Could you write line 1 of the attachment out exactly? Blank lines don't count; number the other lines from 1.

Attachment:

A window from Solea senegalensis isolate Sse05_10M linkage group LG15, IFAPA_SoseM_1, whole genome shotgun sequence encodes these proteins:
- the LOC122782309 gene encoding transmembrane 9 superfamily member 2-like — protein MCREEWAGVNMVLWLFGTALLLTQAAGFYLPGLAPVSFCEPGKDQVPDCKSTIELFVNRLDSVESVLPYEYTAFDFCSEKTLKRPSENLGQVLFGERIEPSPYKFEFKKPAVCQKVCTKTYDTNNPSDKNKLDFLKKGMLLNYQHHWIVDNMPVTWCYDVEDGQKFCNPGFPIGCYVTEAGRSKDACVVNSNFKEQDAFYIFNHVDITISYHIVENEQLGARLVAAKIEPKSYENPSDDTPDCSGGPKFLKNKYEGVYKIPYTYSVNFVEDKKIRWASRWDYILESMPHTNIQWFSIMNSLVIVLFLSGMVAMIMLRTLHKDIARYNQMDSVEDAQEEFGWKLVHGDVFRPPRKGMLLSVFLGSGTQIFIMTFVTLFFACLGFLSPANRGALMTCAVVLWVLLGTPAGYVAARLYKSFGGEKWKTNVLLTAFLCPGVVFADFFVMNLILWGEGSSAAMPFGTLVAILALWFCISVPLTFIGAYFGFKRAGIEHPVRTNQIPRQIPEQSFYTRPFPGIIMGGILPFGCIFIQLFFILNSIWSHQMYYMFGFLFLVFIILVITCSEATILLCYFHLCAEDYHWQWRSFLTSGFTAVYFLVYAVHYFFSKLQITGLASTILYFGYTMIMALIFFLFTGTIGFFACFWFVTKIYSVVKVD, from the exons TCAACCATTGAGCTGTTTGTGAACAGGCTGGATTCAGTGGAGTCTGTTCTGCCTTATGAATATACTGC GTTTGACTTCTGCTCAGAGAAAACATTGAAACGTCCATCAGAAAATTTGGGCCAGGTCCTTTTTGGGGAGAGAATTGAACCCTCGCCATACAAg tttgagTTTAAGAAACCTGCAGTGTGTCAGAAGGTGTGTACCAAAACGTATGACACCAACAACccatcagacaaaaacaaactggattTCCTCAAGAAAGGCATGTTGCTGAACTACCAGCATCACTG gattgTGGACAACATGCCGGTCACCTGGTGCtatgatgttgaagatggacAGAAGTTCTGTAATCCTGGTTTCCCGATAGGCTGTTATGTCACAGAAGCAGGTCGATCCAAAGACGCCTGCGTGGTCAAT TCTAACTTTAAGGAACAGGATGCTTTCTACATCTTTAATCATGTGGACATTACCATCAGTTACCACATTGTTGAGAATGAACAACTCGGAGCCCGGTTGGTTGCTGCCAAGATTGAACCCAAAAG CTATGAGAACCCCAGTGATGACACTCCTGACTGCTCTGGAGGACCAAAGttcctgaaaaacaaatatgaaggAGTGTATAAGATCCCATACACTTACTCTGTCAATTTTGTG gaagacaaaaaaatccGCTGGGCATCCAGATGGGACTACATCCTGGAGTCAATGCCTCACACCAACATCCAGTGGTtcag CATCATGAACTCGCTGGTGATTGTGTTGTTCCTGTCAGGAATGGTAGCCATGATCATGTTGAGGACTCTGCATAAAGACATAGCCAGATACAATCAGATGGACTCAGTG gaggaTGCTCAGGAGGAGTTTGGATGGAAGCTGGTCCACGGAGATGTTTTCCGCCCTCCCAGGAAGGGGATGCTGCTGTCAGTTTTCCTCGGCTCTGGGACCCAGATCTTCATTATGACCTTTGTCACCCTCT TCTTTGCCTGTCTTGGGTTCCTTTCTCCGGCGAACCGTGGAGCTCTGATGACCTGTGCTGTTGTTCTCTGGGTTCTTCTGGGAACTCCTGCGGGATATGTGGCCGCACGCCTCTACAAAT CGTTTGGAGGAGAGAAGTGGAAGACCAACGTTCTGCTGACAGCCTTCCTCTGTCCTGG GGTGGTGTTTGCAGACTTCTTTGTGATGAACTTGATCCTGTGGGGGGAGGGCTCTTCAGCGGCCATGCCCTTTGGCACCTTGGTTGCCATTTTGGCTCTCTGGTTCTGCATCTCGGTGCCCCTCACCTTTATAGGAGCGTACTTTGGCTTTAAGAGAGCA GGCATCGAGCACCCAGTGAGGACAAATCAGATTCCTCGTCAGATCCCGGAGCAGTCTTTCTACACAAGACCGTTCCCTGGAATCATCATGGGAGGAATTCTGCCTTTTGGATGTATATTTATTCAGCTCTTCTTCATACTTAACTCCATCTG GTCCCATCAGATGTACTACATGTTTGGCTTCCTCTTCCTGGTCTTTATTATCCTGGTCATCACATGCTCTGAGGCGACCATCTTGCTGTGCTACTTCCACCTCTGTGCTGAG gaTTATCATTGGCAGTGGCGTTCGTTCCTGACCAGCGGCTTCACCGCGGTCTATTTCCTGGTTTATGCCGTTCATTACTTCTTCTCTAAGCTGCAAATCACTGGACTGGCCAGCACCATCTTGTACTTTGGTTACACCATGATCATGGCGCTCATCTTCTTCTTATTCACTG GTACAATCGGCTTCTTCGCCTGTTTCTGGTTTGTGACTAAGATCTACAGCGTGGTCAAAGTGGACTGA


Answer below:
A window from Solea senegalensis isolate Sse05_10M linkage group LG15, IFAPA_SoseM_1, whole genome shotgun sequence encodes these proteins: